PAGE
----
It’s been a long time now since I have been thinking about this. So I thought that I might as well blog about it, and see if I am or not alone in thinking this way. I often wonder what leads theorists to develop a given theory. And even more so, what leads other researchers to ‘choose’ one theory over the other. It is not uncommon to hear that so and so is a Foucauldian, a Habermasian or a Honnethian, to name a few. This is the same as saying he/she is a follower of… It denotes a kind of theoretical distinction – a peculiar way of perceiving the world – and therefore his/her contribution to research.
One can argue that theories serve both to problematise and explain given phenomena, and that researchers apply different theories to different contexts. Yet, theories tend to be more versatile than that and can often transverse not only different contexts but also disciplines. Theoretical plasticity is nothing new to the social sciences. It is also a trait that binds us to other disciplines. Yet, more often than not, I find that researchers have a preference for one theory/theorist over another. I am no different here, but I often wonder if others become attached to a theory/theorist, for the same reasons I do.
In this vein, one could argue that I am a Bourdieuian. Yet, I don’t think I am only a Bourdieuian because I apply his theories to my research. I feel I am also a Bourdieuian because I understand it deeply ‘under my skin’ … if this makes any sense? I can relate to Bourdieu’s personal background and his educational trajectory. And I am thankful that he provided me with vocabulary that allows me to explain some of my experiences and of those of whom I study. But he was not the first theorist I could relate to nor has he been the last one, but so far he has been the one with a longer lasting effect. His concepts are always in the back of my mind and, as a friend of mine once told me, I ‘wear’ them as a pair of glasses that allows me to explain or be alerted to many of my experiences.
The first theorist I encountered and with whom I also developed a great affinity was Simone de Beauvoir. Her essays provided me with much reassurance of who I was and wanted to be. It was liberating. What is worth noting is that her theories too were a reflection of her own life experiences. The same could be said of Foucault or Luhmann, and of many others, I am sure. So my question is, what happens first, the theorist or the theory? Perhaps it is neither of the two. Perhaps, it is in the space between ideas and experiences that new theory are developed and theorists ‘are born’. Be that as it may, what it ‘proves’ to me, is that we can all be theorists and develop theory, and this is what I aspire to do with my students next academic year in the Societal Change and Education module.
Who picks who? Cristina, this is an important and timely question. I have been struggling with similar issues lately, as I have been invariably locating my thinking on a range of issues within Foucault’s productive model of conceptualisation of social activity. I think that it is this versatility of Foucault’s thinking that allows multiple applications of his thinking tools to the analysis of social world. In my individual case, it is also my familiarity and understanding (I think) of Foucault’s work. Perhaps, there is also a sense of loyalty to Foucault’s texts, which I have diligently read. And yet, all these attempts to rationalise my choice of Foucault do not address your query Why Foucault (and not, for instance, Bourdieu, whom I have been reading with almost the same degree of diligence as I read Foucault).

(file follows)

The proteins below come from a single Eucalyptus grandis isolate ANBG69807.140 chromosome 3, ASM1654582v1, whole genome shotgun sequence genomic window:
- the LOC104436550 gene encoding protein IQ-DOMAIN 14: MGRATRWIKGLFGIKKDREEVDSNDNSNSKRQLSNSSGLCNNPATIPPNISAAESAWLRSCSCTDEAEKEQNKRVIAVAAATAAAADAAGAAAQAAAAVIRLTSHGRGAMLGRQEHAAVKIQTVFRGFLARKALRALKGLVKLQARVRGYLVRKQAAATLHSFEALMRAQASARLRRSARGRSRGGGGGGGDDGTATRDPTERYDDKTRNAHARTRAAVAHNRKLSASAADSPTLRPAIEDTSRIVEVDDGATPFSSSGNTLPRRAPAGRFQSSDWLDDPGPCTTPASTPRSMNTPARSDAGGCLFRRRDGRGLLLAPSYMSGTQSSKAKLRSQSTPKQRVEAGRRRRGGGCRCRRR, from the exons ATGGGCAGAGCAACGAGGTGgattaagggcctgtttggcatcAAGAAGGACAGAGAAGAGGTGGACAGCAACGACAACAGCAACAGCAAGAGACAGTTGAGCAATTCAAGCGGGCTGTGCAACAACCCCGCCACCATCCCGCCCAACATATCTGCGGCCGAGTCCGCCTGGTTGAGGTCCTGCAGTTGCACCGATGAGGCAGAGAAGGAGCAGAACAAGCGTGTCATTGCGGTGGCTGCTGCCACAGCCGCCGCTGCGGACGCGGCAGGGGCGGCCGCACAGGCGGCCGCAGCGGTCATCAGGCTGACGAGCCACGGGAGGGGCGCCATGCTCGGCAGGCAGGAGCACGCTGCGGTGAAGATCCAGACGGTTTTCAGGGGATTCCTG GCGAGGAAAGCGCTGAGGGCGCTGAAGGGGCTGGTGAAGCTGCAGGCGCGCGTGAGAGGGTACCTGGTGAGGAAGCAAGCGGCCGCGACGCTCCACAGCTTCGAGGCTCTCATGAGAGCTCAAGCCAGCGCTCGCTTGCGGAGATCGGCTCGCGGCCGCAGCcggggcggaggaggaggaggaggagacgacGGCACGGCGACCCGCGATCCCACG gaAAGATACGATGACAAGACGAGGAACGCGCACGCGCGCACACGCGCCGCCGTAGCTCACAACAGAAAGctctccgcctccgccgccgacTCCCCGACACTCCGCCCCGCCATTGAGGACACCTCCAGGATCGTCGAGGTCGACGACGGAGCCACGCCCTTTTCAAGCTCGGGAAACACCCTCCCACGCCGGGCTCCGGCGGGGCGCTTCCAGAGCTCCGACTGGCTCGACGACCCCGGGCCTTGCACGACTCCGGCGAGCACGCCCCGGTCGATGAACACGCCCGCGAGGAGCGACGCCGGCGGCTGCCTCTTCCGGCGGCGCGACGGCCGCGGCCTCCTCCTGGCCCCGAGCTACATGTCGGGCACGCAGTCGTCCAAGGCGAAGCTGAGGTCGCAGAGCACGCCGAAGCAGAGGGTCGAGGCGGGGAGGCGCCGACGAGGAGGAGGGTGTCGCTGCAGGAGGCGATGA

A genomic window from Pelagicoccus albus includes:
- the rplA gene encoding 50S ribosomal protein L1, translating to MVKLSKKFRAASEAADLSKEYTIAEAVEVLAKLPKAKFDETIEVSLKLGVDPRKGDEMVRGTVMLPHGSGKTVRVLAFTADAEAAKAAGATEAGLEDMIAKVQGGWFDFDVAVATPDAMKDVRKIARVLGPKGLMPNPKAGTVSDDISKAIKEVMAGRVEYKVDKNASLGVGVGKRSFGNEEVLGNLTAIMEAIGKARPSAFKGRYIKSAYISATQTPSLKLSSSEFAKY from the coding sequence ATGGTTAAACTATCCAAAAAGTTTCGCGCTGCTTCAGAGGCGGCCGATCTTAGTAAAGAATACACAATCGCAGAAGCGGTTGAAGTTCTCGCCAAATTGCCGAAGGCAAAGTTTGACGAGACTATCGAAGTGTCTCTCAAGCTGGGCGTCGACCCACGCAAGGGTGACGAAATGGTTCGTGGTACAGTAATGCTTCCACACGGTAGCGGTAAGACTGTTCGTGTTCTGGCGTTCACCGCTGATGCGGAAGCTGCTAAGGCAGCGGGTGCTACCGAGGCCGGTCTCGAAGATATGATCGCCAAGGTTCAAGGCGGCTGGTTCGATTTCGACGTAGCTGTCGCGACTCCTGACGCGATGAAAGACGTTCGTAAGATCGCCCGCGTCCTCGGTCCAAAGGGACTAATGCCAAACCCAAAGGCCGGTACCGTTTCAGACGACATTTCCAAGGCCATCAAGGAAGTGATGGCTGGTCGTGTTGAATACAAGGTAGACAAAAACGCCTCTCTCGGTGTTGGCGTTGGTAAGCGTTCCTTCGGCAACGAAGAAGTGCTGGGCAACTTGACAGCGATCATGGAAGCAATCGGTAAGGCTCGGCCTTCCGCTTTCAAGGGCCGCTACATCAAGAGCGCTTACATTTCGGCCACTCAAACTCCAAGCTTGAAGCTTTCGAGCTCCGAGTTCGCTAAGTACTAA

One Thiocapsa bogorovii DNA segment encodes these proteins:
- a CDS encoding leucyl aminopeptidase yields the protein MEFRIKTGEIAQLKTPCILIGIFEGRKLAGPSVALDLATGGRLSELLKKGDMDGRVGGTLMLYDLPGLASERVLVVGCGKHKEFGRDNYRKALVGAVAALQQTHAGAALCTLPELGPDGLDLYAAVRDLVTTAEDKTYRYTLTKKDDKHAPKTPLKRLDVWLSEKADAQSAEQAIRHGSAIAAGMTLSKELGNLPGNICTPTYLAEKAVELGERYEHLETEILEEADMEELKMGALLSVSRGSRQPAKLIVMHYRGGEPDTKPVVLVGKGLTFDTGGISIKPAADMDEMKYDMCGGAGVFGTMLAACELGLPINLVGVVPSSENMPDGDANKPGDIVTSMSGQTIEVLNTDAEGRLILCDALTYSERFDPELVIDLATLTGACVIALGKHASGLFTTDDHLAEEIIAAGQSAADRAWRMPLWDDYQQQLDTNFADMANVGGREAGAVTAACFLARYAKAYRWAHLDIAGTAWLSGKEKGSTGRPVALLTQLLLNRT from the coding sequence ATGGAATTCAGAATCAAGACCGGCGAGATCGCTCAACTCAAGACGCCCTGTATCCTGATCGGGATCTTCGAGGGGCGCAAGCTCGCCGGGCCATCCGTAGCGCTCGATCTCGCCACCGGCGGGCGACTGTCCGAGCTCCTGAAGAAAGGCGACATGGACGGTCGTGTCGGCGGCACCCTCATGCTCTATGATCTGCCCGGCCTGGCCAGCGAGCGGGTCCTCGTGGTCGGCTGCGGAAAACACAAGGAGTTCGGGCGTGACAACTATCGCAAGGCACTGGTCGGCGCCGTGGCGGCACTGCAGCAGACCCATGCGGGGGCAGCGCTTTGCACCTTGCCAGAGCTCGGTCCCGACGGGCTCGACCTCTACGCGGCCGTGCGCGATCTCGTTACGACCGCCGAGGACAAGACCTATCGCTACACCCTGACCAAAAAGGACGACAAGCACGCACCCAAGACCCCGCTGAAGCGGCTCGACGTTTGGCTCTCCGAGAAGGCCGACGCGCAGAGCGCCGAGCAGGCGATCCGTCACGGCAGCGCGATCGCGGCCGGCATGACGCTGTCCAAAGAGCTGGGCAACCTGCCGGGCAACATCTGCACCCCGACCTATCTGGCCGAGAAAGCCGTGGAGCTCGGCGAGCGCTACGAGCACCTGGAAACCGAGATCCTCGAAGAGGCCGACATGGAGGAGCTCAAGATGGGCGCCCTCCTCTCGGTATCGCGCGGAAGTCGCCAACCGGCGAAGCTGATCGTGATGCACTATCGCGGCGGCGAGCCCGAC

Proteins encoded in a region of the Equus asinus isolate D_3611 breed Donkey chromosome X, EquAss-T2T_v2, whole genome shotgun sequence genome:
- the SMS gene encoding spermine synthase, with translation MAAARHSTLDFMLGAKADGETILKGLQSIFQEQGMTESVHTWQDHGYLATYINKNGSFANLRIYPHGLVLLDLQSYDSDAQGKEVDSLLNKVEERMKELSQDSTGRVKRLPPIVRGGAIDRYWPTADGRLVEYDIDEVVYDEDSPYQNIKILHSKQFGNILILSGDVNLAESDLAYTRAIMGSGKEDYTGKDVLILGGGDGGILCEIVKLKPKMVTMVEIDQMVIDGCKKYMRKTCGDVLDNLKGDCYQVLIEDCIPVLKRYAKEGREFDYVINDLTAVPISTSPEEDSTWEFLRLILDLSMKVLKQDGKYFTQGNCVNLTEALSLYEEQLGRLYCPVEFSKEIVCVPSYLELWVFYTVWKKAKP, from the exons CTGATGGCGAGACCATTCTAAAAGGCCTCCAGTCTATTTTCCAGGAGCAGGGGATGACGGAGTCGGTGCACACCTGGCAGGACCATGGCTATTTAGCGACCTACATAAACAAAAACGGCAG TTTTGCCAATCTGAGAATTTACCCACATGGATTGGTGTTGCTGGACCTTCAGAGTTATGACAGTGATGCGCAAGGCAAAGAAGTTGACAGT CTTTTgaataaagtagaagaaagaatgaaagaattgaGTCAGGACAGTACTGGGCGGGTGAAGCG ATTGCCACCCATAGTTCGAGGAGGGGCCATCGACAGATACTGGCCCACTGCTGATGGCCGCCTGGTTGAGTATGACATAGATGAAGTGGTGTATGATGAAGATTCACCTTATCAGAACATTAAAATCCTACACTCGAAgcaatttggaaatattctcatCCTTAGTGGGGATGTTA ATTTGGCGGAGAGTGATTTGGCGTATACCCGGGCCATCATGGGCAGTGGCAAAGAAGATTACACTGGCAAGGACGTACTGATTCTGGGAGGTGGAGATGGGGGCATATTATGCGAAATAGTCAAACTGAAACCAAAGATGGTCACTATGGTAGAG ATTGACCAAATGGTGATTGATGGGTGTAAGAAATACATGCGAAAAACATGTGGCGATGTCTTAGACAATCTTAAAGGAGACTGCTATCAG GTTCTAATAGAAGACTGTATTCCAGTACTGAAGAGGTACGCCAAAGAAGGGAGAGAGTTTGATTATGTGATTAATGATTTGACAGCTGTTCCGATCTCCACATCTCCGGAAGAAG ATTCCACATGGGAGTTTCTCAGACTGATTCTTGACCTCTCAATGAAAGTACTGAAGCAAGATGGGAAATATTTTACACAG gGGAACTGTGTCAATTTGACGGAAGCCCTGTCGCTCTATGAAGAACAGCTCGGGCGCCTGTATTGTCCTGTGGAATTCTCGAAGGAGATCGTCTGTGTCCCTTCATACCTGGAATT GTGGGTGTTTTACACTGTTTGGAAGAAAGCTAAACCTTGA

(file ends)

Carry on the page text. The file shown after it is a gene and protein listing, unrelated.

When it all started, the choices were many. I remember well those days of my Doctoral pre-dissertation reading in the Rylands library of the University of Manchester. There were plenty of theories and theorists, and I spent months navigating through volumes of brilliant thinking on all the matters of social existence. I let all these theorists go but could not part with Foucault. Foucault’s theorising on the process of the constitution of the subject (as a philosophical category) grasped me; his conceptual tools organised my own thinking and framed the dissertation project (theory as method?). I think this happened because the theorising frame was fit for the purpose of my investigation and, after that, it was the lasting interest in material which still remained ‘unused’. It is also a ‘short cut’ in many instances, simply because my internalisation of Foucault’s texts has already taken place. Unfortunately, my recent attempts to engage with Bourdieu, Hegel, Wenger and a few other fascinating thinkers do not reach the same level of commitment that was possible during the years of Doctoral studies.
Thank you for a very interesting and thought-provoking post. I am glad I am not alone struggling to understand my infatuation with one thinker amidst so many.
Hi Olga, sorry I did not reply before. I meant to.
Thanks for your comments. I can totally resonate with them. You also touched on another aspect that I have been struggling with lately, that of not reaching the same level of commitment with regards to other theorists. I also think that, in my case, this is due to time. Deep reading practices are not possible as often as I would like. Recently I have been trying to engage with the work of Honneth which I find appropriate and to some extent complimentary to the work of Bourdieu. Yet, every time I sit down to read I feel a bit guilty that I could be using that time to write or do anything else that shows that I have been working. Yet, reading is so necessary as is time for thinking, but I guess this days most of us can’t afford – or are not given – that type of headspace to think things through / digest information, and I find that to be a real pity.
And that is why sometimes I wish we could have a space to think aloud with other people interested in similar questions/topics…